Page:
McLean Hospital and Maine Department of Corrections Collaboration
Public Awareness and Community Outreach
It has been said that prisons in the United States have become the modern psychiatric “asylums.” According to data issued in September 2023 by The Prison Policy Initiative, 43% of people in state prisons have been diagnosed with a mental illness, with 74% of those indicating that they did not receive mental health services while they were incarcerated.
But the high rate of mental illness in prisons doesn’t only impact those who are incarcerated. The stress and daily conflict corrections officers face have resulted in 34% of officers developing post-traumatic stress and one-third being diagnosed with depression.
Corrections staff are more likely to die by suicide than they are to be killed in the line of duty.
With this in mind, McLean Hospital and its Deconstructing Stigma team have forged a partnership with the Maine Department of Corrections (MDOC) to address mental health stigma concerns among the offender population and the corrections staff.
Prison systems across the United States are often on the front lines of delivering mental health care.
Approximately 35% of incarcerated men and women in local jails and state prisons are estimated to have a serious mental illness—equaling approximately 383,000 individuals nationwide. Therefore, corrections officers play a critical role in delivering care to offenders. They are often the first to identify mental health concerns and respond to health problems.
While prison staff work to ensure offenders receive the mental health care they need, corrections officers—like many first responders—are hesitant to seek care for themselves.
The mental health crisis among prison workers is a silent epidemic, with more than 19% suffering from post-traumatic stress disorder and the risk of suicide being 39% higher for corrections officers than for all other professions combined.
MDOC and McLean Hospital, which has a long-standing commitment to improving the lives of individuals affected by mental health disorders, are partnering to address the needs of offenders and prison staff.
Through this Deconstructing Stigma collaboration, we are building greater awareness of the role that mental health plays in our lives while building compassion for individuals who struggle each day.
Maine State Prison – Warren, Maine
National studies have found that prison employees have a rate of PTSD roughly equivalent to war veterans who have served tours in Iraq and Afghanistan. While the rate of PTSD, alcoholism, and depression is alarmingly high among corrections officers and prison staff, few seek out mental health services before a crisis occurs.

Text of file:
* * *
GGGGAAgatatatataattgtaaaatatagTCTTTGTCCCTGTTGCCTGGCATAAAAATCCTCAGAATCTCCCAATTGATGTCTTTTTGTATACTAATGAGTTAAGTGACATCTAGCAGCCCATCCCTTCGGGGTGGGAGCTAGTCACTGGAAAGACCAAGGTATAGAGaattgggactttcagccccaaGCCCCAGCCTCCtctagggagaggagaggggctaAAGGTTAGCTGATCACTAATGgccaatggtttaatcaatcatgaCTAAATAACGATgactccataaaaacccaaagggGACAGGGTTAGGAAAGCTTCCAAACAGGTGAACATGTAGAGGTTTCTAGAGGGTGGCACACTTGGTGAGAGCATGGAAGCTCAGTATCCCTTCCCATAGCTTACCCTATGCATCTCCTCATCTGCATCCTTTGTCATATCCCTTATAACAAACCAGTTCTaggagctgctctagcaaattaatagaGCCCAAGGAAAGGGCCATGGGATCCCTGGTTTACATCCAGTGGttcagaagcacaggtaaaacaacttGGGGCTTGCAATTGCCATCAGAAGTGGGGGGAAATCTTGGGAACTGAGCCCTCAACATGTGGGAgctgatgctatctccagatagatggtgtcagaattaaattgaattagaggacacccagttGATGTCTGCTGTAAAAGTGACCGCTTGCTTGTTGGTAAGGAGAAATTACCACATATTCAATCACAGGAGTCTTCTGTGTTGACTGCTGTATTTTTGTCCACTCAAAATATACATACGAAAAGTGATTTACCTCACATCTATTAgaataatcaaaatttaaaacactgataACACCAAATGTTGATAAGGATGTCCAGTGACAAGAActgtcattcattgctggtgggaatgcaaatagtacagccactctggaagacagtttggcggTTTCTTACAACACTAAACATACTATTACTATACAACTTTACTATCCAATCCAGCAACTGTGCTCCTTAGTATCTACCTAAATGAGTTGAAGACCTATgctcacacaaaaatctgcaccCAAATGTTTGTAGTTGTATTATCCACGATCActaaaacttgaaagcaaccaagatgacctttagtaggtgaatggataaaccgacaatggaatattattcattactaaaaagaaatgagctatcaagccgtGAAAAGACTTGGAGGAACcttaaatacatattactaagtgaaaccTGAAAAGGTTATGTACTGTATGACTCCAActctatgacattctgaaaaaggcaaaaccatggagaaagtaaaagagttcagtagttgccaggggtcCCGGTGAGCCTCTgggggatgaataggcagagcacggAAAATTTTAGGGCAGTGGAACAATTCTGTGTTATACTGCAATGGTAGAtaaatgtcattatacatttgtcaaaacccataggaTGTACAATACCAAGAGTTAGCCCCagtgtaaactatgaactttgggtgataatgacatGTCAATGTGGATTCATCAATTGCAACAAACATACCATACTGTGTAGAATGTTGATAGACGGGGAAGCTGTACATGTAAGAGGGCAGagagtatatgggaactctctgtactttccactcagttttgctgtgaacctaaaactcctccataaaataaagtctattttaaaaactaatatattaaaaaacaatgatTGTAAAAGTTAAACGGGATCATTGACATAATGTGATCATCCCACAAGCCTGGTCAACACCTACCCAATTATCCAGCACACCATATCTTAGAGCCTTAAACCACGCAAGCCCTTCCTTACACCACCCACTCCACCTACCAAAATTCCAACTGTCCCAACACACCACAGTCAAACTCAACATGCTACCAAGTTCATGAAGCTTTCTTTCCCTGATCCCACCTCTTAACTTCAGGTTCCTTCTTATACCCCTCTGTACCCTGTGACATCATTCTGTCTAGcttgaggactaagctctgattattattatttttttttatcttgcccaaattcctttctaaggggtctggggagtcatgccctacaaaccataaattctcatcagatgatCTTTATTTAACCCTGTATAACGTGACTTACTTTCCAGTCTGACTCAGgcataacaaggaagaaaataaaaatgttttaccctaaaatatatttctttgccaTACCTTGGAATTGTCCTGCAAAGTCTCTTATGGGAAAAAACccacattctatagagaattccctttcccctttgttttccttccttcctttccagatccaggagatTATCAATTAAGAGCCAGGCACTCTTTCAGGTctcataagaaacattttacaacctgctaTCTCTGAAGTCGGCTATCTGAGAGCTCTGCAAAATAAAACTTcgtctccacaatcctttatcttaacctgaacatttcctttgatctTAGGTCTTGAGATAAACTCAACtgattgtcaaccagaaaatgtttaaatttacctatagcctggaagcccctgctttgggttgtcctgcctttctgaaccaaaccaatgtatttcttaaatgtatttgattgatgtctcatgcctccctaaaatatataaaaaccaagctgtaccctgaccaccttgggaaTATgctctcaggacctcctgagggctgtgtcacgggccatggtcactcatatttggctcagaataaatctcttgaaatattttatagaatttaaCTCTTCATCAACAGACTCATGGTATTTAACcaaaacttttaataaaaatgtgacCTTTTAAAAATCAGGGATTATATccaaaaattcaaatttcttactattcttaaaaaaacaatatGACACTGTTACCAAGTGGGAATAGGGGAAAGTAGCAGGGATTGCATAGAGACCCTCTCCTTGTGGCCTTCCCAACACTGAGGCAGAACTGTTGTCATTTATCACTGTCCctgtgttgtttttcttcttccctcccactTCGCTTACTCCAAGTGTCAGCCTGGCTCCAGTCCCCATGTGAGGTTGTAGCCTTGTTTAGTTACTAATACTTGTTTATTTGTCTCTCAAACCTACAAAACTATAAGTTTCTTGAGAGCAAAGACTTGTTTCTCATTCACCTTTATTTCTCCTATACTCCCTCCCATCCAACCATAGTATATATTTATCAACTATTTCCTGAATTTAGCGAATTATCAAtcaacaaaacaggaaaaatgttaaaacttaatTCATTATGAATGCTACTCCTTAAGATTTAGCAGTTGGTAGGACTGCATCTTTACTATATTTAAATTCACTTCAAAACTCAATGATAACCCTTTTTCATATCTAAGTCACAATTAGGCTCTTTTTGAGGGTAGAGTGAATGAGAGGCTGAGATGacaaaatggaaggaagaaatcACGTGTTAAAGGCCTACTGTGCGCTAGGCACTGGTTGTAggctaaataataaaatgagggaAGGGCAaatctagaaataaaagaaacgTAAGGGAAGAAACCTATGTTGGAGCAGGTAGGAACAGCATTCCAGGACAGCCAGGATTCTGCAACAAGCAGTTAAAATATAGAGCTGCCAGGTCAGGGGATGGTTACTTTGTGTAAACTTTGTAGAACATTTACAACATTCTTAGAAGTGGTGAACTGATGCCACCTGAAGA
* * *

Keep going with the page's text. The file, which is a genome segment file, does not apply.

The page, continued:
The Maine State Prison (MSP), which houses male offenders, launched an initiative focused on developing an awareness campaign and curriculum designed to reduce mental health stigma among corrections officers.
As part of this work, we have expanded the Deconstructing Stigma campaign to include compelling stories of MSP staff—including Warden Randall Liberty, who openly discusses his own struggle with PTSD, trainings for prison staff with McLean Hospital mental health clinicians, the development of toolkits, and access to local and regional mental health resources.
Facts About Prison Staff Mental Health
- There are 434,870 corrections officers in the United States, and in a recent study, 19% of those surveyed reported symptoms that were severe enough to be diagnosed as PTSD
- Prison staff have the highest rates of mental illness, sleep disorders, and physical health issues of all U.S. workers
- Approximately a quarter of prison employees routinely experience serious threats to themselves or their families
- Almost half of prison employees have witnessed co-workers being seriously injured by offenders, more than half have witnessed an offender dying or encountered an offender who recently died, and the vast majority have dealt with offenders who have been recently beaten and/or sexually assaulted
- Reported depression rates were significantly higher among corrections officers than in the general population
- The risk of suicide is 39% higher for corrections officers than all other professions combined